Gay blood donation remains prohibited.
By: PAUL SCHINDLER | The New York Blood Center, which is the primary warehousing facility serving hospitals and trauma centers throughout the metropolitan area, is reporting a potentially life-threatening shortage of available blood product. Already, Type O negative blood and Type B negative, two relatively uncommon types-both of which have less than a two-day supply available-are being rationed, curbing some elective surgery.
The Blood Center warns that the region could be just a matter of days away from those restrictions being applied to the entire blood supply.
Though downturns in blood supply are not uncommon in the immediate wake of the holiday season, the problem is more severe this year than in the past. New York faces its worst blood shortfall since the days following the 9/11 attacks.
In this context, it is worth remembering that gay men continue to be barred from giving blood, according to rules formulated by the Food and Drug Administration back in 1985, a time of frantic concern over the safety of the nation's blood supply and doubts whether it could be adequately screened for the HIV virus.
That situation has long since passed. Donations are now tested for HIV and a variety of other blood-borne diseases, but still the stigma attached to “any man who has had sex with another man since 1977” continues.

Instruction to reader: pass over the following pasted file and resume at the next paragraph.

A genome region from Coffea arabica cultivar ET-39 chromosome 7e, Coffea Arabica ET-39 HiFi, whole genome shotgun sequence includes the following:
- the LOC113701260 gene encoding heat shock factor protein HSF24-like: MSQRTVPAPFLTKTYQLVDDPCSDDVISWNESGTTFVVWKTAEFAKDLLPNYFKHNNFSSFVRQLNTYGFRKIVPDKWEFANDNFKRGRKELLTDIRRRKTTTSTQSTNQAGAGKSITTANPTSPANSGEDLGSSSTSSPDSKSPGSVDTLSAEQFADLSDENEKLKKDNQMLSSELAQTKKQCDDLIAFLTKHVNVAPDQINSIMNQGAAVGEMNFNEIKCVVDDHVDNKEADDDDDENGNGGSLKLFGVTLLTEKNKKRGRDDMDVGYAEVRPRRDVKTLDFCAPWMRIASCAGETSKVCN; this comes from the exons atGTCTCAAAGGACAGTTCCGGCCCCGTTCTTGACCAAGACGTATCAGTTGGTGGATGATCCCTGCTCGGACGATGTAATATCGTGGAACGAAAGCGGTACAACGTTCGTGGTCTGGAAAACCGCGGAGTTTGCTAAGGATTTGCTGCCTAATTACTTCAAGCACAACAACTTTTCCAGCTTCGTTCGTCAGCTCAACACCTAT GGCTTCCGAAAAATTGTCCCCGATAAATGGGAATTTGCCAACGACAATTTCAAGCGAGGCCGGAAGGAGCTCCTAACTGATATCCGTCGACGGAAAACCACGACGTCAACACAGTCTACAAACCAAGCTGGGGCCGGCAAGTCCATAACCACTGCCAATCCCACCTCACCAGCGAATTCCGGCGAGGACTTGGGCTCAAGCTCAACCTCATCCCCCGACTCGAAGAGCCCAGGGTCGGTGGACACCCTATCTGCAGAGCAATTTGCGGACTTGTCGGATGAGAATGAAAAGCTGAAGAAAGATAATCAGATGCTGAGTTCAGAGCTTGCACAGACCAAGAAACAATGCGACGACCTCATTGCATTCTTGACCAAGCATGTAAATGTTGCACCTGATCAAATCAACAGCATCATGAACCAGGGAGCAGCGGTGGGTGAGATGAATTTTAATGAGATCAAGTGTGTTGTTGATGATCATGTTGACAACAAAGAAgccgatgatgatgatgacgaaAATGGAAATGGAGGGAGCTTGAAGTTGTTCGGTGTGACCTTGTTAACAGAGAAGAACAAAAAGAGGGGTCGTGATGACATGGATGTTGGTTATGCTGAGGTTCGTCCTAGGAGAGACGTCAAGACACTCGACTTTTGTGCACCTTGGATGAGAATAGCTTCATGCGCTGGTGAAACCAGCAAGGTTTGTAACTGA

In his 1995 book “Virtually Normal,” Andrew Sullivan argued that the two main political goals of the gay and lesbian community should be the right to serve in the U.S. military and the right to marry. His view was based in part on what was probably an incorrect assessment of how difficult those goals would prove and also in his Tory opposition to identity-based politics typified for him by nondiscrimination and hate crimes legislation.
But at its core, Sullivan's argument was also based in a noble notion, predicated on his understanding of what it means to be part of a society. From that perspective, assisting in the defense of one's nation and having one's family acknowledged in law are fundamental to citizenship, separating those who belong from those who don't.
Denying access to the institutions of marriage and to military service, then, are damning indictments, signaling the gay community's disenfranchisement from the body politic and the fabric of society.
Surely, the ability to offer one's blood in a humanitarian gesture to a neighbor ranks right up there with marriage and defense of the nation. At a time when this city faces a crisis in the ready supply of life-saving blood, it is irrational to say the least to exclude gay men from making our contribution.
It is also a stinging affront that should not be countenanced.